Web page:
By DAVID SILVA
Students, whether seeking a two-year or four-year degree, have increasing resources available through the continuing education department for workforce skill certificates and new programs that fit their interests.
According to Workforce Development and Community Education Executive Dean Judith Dumont, the brewery certification program is an example of a workforce certificate that not only continues to meet an industry demand, but also one that piqued student interests.
“We really become the innovative scouting ground for hot careers,” Dumont said.
Dumont and Associate Dean Ryan Ouellette are looking for avenues to hear from students and develop courses and programs to fit their interests.
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“If I can get 10 students that are interested in learning something, I can make that happen,” Dumont said. “I would love to just get a sample of students in a room, ask open-ended questions, find patterns and then come back to meet that need.”
Students and faculty have a misconception of what continuing education is, Dumont said.
“That’s one thing we’ve had to work on with faculty,” Dumont said. “We’re trying to aid the student, aid the community member as they’re growing. Even with the advising team, we’ve had to rehabilitate their perception of CE because many see it as ‘a degree or a certificate,’ [but] they’re inclusive of one another. We’re trying to blur those lines between credit and non-credit.”
Dumont believes that it’s important to consider continuing education as a another resource for students while they pursue degrees rather than as an alternative to credit classes.
As executive dean, she has allocated resources to support this belief.
“Most people who get a liberal arts degree end up making less than our workforce certificate earners,” Dumont said. “It doesn’t mean don’t do what you’re doing. But if I take that and couple it with something else, … you can still have that conceptual, creative mind but you’re marrying it to a hard skill. So the hard and the soft skills create employability.”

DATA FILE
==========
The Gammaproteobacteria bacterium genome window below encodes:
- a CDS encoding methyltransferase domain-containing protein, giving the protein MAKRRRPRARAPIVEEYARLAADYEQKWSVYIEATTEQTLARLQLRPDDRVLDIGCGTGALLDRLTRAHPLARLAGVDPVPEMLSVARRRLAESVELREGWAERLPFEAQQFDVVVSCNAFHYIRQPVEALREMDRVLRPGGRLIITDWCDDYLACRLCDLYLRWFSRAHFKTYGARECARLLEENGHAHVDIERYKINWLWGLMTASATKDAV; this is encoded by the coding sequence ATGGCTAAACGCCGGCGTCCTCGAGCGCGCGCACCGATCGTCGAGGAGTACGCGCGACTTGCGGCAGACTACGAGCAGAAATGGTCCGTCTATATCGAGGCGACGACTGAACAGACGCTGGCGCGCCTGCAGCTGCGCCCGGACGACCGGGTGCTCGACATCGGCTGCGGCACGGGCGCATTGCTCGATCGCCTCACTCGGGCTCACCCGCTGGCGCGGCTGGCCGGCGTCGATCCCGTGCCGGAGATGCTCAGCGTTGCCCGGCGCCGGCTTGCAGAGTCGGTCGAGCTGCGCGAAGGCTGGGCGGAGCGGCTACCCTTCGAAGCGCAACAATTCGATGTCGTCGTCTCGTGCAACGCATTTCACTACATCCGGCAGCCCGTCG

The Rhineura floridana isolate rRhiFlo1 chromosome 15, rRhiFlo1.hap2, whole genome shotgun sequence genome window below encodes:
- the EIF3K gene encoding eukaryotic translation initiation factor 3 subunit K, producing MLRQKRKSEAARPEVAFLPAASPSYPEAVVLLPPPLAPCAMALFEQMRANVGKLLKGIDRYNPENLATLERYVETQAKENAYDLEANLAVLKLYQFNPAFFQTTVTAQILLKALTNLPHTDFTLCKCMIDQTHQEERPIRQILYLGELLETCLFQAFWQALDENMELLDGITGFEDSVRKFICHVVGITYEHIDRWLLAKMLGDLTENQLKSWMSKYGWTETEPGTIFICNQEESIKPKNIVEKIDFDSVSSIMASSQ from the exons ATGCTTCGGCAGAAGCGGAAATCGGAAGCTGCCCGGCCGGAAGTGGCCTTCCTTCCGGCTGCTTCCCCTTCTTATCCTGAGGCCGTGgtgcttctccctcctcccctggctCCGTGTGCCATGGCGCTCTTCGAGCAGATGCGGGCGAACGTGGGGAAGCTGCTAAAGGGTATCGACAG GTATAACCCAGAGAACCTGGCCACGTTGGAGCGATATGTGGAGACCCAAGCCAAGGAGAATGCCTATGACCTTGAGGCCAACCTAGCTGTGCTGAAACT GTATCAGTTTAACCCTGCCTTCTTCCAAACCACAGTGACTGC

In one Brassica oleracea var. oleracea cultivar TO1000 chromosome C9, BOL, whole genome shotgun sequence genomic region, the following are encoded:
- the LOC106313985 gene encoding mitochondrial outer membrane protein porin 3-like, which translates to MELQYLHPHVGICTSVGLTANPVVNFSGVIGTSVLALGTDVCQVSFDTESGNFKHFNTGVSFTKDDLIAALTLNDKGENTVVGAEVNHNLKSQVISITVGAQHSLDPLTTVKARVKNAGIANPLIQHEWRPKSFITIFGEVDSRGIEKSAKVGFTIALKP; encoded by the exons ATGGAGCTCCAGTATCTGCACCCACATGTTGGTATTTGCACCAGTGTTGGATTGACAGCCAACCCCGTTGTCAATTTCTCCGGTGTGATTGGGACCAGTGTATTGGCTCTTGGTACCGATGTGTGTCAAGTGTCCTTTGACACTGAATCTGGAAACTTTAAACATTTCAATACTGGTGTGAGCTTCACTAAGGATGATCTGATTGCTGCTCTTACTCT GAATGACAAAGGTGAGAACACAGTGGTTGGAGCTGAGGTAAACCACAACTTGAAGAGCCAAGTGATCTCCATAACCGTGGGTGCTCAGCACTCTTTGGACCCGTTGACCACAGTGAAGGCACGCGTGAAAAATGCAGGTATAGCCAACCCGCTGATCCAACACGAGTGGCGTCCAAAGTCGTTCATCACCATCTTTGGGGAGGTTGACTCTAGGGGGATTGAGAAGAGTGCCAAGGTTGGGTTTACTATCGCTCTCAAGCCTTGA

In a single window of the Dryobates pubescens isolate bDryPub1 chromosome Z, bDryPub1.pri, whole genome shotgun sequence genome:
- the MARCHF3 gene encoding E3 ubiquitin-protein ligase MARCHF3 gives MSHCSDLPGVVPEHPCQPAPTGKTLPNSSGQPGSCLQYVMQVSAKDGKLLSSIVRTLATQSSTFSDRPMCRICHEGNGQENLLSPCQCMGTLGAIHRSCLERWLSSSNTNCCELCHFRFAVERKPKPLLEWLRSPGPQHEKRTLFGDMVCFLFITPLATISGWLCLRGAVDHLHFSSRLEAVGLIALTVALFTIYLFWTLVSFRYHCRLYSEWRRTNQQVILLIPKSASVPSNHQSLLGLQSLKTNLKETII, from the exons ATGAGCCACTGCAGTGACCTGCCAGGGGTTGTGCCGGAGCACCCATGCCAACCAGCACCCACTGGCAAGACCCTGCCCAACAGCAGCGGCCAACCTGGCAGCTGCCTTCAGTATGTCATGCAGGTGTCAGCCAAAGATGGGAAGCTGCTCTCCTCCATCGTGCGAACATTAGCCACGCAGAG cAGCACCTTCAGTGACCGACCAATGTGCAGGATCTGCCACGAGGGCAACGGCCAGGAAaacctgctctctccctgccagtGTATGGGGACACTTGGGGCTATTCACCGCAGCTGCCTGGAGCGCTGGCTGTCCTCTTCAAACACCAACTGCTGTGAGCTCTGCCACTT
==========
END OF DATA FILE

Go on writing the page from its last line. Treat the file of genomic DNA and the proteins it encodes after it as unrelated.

Ouellette said attaining certification in a field related to a major will increase the chances of working within that given field while still in school.
Dumont said her division is taking a strategic approach, building in short-term programs for certification during less-active academic periods.
The patient care technician program, which qualifies students to be placed in a hospital tending to the daily needs of patients, is an example of what Dumont and Ouellette want to push to students.
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The 220-hour program leads to full technician certification.
Partnerships with hospitals such as Baylor Scott & White at White Rock, UT-Southwestern and Methodist Hospital at Oak Cliff gives students closer access to available jobs. Hospitals like Baylor Scott & White also offer full tuition reimbursement for employees.
“As the student who wants to be the nurse does their internship at Eastfield College, they [can] get scouted.” Dumont said. “Then they still continue toward their degree, but instead of bartending until 4 a.m. and going to class at 9 a.m. like I had to do, they’re in a really great professional career that once they get their nursing degree, they’re already on track to be promoted within. And they walk out debt free.”
The program is available through the summer, from June to September.
Javier Granados, the allied health coordinator, recommends the program for students who haven’t had hands-on experience but look to pursue a nursing degree.
“This is a good first step to see if this is for them,” he said. “There are students that go into the nursing program and at the end they say, ‘I’m going to change my career because this is not for me.’ You can get this finished in three months.”
Dumont and Ouellette look to develop more programs in the fall. Potential programs include certificates for drone operation, green technology and wastewater treatment.
Patient care technicians and other medical assistant jobs are projected to grow by 18 percent over the next decade, according to the Bureau of Labor Statistics. This demand within the local job market shapes the type of programs that Dumont’s division creates.
The highest demand for specific workforce skills, such as mastering Microsoft and Adobe or learning project management and leadership skills, is also taken into consideration.
“We know it’s a skill people need,” Ouellette said. “And people often don’t get that training in undergrad. If someone thinks, ‘This is a skill I need to have. If I’m constantly seeing this in job descriptions and I don’t have it, where can I get it?’ We’re that place.”
For the full catalog visit issuu.com/efc-ce.